Academics increasingly recognise the need to decolonise learning, not merely by bringing in marginalised materials or perspectives but by looking more fundamentally at educational practices. In this context, mathematics has been largely neglected.
A WUN research team is working with curriculum experts and disciplinary specialists in mathematics, climate science, and indigenous knowledge to find ways to connect the curriculum to particularities of place, context, and ecology, including indigenous ways of knowing.
Indigenous mathematical knowledge has been marginalised during colonisation and globalisation, but is now beginning to inform mathematics and science education, reflecting a need to learn how mathematics can become relevant to the needs and concerns of students who can make positive contributions in local society.
The focus on mathematics, as part of developing contextually relevant higher education, is significant because the discipline holds a unique place in the curriculum across the globe. Mathematical knowledge is crucial to understanding the contents of other school subjects such as science, social studies, and even music and art. “One of the provocations for this project was simply a sense that the world that seems to be emerging is one that feels quite different to what we might have expected 20 or 30 years ago” said Alf Coles, the research group’s academic lead and a Professor of mathematics education at the University of Bristol. “Despite this, most of our mathematics curricula have changed very little in the past 100 years.”
Quality mathematics education is regarded as necessary for socio-economic development and scientific innovation, and in many contexts, mathematics is used as a gate-keeping subject in terms of students’ access to further education and employment. However, mathematics curricula are often removed from local cultural contexts and organised around universal scientific language. To remedy this problem, the research group is exploring how to use indigenous knowledge in mathematics curricula to increase local relevance, whilst remaining focused on addressing the challenges of a globally connected world.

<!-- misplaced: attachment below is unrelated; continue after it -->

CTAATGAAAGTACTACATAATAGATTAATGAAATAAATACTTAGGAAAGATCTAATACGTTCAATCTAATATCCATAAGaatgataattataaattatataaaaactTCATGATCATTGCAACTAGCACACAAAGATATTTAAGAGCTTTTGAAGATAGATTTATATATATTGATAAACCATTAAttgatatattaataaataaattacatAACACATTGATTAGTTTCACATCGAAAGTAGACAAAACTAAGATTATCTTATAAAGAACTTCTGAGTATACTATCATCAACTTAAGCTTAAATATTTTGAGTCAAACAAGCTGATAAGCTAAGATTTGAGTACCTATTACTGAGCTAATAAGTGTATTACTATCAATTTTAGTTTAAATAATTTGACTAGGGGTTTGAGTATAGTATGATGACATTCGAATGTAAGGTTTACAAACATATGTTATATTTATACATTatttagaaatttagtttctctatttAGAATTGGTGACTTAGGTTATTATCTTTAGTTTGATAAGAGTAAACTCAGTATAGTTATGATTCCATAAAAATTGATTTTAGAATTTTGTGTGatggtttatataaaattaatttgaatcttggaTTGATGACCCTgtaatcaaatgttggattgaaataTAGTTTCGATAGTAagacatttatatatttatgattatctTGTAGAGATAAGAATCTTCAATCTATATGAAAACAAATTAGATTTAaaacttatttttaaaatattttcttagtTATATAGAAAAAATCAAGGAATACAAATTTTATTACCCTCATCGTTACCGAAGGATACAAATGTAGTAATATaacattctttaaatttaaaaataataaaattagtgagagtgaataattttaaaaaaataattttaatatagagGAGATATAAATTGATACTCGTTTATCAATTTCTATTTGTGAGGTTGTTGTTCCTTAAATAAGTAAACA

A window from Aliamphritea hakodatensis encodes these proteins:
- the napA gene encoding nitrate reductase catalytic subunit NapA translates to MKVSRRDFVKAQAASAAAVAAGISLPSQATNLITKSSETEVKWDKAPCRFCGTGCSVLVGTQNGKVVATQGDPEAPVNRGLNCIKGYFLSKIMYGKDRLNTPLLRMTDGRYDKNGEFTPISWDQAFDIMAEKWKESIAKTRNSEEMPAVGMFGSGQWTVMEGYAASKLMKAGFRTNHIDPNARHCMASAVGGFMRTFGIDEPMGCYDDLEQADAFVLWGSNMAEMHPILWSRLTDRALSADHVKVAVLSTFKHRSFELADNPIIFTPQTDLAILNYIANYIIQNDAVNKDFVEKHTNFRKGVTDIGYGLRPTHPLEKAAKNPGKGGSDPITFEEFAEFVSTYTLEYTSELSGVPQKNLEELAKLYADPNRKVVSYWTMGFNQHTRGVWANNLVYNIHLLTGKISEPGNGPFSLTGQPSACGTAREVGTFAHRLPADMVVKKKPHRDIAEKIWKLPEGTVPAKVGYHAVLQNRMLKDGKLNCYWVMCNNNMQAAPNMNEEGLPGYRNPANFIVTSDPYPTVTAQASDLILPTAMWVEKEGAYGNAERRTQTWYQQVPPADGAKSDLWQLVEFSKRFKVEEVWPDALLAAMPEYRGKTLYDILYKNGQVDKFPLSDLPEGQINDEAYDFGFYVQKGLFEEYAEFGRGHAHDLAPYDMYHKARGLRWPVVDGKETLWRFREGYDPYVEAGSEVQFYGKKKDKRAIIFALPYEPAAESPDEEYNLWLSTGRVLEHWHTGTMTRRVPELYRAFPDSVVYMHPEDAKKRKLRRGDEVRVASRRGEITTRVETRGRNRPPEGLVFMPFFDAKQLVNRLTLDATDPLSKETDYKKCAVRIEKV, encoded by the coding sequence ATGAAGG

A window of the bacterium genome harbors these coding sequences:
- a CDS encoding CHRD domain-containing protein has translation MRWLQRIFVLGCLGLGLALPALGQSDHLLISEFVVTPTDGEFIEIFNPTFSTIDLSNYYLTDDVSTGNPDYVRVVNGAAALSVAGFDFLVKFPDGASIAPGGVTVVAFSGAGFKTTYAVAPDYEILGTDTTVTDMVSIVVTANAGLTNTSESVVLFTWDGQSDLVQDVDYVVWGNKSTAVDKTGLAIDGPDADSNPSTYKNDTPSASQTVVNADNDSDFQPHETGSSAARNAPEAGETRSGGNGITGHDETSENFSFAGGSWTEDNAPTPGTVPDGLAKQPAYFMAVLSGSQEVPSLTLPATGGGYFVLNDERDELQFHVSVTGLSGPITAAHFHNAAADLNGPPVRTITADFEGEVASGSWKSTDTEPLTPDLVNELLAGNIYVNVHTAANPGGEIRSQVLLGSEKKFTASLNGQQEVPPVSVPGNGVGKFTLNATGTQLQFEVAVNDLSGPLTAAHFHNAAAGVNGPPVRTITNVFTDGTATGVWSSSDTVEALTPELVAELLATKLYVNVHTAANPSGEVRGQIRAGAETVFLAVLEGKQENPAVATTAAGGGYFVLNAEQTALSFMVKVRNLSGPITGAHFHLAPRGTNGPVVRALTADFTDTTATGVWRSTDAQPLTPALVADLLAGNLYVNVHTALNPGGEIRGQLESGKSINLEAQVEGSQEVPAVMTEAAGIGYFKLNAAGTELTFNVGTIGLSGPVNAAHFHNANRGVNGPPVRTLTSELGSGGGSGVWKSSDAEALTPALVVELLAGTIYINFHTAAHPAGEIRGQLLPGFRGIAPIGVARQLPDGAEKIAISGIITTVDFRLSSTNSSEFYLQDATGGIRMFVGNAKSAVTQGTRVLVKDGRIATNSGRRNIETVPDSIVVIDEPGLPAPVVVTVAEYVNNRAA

“School curricula across the world are not easy things to change and innovate,” asserted Coles. “There is a general sense of people feeling that change is needed, but not a clear sense of the mechanisms by which that can happen.”
“There has been significant international interest in what we are doing, and many people are expressing the notion that this is very important – if difficult – work to engage in,” said Coles. Given the challenges the team has observed in creating widespread curricular change, their longer-term ambitions are to engage the public policymaking process and seek to influence curriculum development at regional and national levels.
The WUN ‘Innovating the mathematics curriculum in times of change’ group includes members from the University of Alberta, the University of Bristol, the University of Cape Town, and The Chinese University of Hong Kong as well as WUN+ partners. For more information, see their WUN page.